I was watching a TV program on Disney the other day, in which an evil scientist decides to flood all the streets in the city with water. The purpose of this nefarious scheme? To make normal road travel impossible, and force everyone to buy his new invention--BO-AT, or Buoyancy Operated Aquatic Transport. I found this quite funny, since the made up full form of the word ‘boat' actually fits in very nicely. But just to be clear the standard English word ‘boat' is not an acronym of a longer phrase; the word actually originates from an ancient verb that meant ‘to break or split.' Perhaps since the earliest boats were made from splitting a tree-trunk and carving into it, the name of the device as we now it today originates from that action. So anyway, I happened to look up the origin of the word because of the TV show, and also ended up reading more about the word. Some of the expressions and idioms associated with the word ‘boat' are quite interesting.

Whatever floats your boat: This is a casual, slang expression, to be used only with friends, ideally. When you say ‘whatever floats your boat' to someone, you are saying, ‘whatever works for you.' Based on context, this could have a variety of connotations though. For example, if a friend is suggesting watching a movie that has failed to be popular, you can agree to watch the movie reluctantly by saying ‘sure, whatever floats your boat.' When you use this expression, you are essentially saying two different things: that you are willing to go along with the plan or suggestion, and that although you may or may not agree, you are keeping your opinion and ideas to yourself. If someone says sleeping all through the weekend is how they like to relax, you might respond: ‘whatever floats your boat.' In this case, you are implying that you can think of better ways to spend weekends, but you are not willing to go into a discussion on the topic right now. You might have realised by now that this expression is somewhat dismissive in tone, which is why it needs to be used carefully.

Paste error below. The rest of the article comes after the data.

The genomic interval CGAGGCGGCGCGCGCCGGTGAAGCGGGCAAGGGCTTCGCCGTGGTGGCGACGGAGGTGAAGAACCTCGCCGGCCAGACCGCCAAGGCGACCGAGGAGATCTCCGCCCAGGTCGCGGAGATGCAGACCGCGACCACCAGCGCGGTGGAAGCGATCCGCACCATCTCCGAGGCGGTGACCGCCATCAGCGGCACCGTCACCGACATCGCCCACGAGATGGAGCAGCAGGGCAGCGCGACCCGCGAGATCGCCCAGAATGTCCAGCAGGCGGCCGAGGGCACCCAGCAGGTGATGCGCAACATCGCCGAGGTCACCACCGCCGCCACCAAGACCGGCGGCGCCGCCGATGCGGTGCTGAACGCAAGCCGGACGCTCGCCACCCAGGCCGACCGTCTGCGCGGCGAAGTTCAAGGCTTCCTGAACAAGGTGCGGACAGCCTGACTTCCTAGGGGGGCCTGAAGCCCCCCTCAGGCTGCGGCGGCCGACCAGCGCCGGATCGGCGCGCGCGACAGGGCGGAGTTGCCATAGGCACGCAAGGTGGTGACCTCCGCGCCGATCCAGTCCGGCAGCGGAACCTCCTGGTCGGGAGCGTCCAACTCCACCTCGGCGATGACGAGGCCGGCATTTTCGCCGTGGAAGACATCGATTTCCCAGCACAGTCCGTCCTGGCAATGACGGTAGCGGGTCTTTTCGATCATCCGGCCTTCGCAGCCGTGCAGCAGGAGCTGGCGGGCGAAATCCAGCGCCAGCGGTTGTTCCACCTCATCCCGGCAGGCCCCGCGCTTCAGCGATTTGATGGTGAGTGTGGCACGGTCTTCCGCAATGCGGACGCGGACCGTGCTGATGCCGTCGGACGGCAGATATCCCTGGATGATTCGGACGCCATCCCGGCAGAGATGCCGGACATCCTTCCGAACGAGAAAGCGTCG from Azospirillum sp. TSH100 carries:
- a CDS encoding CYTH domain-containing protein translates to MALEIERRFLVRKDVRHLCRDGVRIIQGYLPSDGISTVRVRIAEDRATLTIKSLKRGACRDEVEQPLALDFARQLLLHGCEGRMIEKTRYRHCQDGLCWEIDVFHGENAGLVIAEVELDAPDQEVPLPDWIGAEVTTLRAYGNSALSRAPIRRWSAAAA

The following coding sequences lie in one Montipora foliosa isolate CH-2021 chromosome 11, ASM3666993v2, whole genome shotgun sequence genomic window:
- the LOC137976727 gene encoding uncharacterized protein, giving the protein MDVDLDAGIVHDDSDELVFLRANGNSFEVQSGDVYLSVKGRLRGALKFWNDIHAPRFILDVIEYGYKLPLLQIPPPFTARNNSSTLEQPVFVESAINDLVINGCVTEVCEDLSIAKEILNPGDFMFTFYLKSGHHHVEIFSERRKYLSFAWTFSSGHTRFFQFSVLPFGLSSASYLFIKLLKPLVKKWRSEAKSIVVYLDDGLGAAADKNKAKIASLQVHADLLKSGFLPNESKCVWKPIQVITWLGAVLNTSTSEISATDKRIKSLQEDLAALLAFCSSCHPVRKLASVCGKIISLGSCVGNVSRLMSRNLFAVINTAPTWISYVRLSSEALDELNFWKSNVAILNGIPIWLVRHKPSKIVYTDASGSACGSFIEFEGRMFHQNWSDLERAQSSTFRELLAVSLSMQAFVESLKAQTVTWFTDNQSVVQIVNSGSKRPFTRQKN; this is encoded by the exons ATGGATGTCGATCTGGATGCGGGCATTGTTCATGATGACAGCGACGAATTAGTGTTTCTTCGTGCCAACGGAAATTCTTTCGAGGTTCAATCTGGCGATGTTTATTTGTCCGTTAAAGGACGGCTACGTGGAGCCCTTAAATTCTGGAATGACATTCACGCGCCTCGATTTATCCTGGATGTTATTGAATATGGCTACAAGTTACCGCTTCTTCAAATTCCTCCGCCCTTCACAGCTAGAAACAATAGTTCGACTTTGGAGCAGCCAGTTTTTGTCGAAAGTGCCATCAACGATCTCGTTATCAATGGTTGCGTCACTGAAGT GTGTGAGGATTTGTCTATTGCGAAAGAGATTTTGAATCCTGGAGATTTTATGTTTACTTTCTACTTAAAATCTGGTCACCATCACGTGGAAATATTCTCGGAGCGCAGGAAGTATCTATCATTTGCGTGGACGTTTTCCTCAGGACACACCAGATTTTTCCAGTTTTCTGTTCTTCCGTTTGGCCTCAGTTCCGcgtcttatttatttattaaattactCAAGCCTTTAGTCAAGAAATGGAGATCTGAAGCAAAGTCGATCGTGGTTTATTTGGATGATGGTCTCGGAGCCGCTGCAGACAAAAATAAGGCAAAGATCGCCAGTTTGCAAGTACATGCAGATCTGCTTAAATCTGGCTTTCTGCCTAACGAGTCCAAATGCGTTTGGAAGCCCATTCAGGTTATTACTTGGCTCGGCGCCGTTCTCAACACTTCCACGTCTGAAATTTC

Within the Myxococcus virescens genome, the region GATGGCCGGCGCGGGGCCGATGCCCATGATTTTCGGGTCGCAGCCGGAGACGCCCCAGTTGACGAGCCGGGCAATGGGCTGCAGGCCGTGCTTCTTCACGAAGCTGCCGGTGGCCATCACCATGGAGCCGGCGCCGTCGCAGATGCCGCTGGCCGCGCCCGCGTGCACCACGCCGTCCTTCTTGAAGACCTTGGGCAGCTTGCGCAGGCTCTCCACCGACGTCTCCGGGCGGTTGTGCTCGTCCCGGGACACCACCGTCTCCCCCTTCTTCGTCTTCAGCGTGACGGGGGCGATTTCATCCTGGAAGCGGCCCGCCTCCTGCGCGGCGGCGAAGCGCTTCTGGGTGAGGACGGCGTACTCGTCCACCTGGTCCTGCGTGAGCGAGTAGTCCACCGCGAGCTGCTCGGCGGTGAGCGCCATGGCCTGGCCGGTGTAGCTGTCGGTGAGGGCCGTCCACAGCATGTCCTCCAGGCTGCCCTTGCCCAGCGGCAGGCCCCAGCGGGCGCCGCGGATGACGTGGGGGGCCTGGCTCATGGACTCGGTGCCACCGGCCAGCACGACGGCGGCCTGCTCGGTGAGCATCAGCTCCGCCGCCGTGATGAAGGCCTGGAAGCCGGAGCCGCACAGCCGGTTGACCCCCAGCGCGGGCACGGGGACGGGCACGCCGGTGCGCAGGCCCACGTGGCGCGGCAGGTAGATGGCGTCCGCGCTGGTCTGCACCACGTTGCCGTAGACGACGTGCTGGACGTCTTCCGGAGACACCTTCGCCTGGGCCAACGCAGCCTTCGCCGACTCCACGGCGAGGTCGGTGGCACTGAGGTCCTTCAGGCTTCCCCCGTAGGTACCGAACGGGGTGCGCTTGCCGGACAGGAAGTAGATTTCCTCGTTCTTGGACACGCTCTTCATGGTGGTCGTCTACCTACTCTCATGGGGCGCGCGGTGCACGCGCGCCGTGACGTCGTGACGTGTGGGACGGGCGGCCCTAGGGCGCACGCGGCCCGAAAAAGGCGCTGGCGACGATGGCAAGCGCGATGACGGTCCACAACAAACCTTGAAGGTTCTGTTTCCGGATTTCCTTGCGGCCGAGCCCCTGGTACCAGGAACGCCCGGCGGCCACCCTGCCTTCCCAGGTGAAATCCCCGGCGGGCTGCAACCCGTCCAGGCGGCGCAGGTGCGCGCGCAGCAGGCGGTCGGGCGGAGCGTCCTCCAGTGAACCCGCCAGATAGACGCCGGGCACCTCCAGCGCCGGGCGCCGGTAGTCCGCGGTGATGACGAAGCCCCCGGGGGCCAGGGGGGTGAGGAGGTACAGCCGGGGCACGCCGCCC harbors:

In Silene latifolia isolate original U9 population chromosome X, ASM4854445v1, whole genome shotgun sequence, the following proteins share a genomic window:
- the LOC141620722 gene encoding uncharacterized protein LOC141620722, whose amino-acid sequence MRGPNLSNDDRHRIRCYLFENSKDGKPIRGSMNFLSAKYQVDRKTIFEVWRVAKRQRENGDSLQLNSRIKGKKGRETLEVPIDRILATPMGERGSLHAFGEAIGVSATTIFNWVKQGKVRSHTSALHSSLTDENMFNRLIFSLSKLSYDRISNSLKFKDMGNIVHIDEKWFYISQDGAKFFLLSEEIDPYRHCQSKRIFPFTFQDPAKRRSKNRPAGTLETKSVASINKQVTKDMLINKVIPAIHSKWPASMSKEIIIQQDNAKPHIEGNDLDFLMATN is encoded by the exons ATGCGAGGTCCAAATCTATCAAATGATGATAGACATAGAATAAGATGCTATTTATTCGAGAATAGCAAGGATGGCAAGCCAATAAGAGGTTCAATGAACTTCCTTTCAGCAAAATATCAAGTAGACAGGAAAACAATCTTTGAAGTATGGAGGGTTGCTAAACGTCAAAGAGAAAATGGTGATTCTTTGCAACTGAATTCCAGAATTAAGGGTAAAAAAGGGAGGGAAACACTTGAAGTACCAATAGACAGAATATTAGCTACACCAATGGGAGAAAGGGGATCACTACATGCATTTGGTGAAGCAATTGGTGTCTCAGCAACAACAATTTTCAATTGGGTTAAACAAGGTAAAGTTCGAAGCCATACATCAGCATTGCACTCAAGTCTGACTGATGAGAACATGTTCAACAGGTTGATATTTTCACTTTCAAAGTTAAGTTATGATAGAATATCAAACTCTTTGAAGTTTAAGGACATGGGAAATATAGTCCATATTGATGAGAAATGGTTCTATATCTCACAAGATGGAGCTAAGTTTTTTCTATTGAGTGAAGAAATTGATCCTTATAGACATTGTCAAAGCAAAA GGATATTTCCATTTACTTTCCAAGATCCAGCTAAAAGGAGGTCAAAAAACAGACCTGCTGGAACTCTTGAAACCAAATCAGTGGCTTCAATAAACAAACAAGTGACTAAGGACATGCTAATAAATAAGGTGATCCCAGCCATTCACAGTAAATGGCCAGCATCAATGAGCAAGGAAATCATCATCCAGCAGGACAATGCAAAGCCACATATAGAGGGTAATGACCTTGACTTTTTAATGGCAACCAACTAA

Rock the boat: As you can imagine, when travelling by boat, keeping the boat steady and stable makes for a pleasant journey. Troubled waters and strong waves can rock the boat though, leading to discomfort. This experience gives us the expression ‘rock the boat.' A politician might say, ‘we don't want this corruption scandal to rock the boat just before the elections.' In this phrase, ‘rock' is used as a verb, in the sense of moving back and forth repeatedly.

Nilesh Jahagirdar

tips@skillspark.com

www.skillspark.com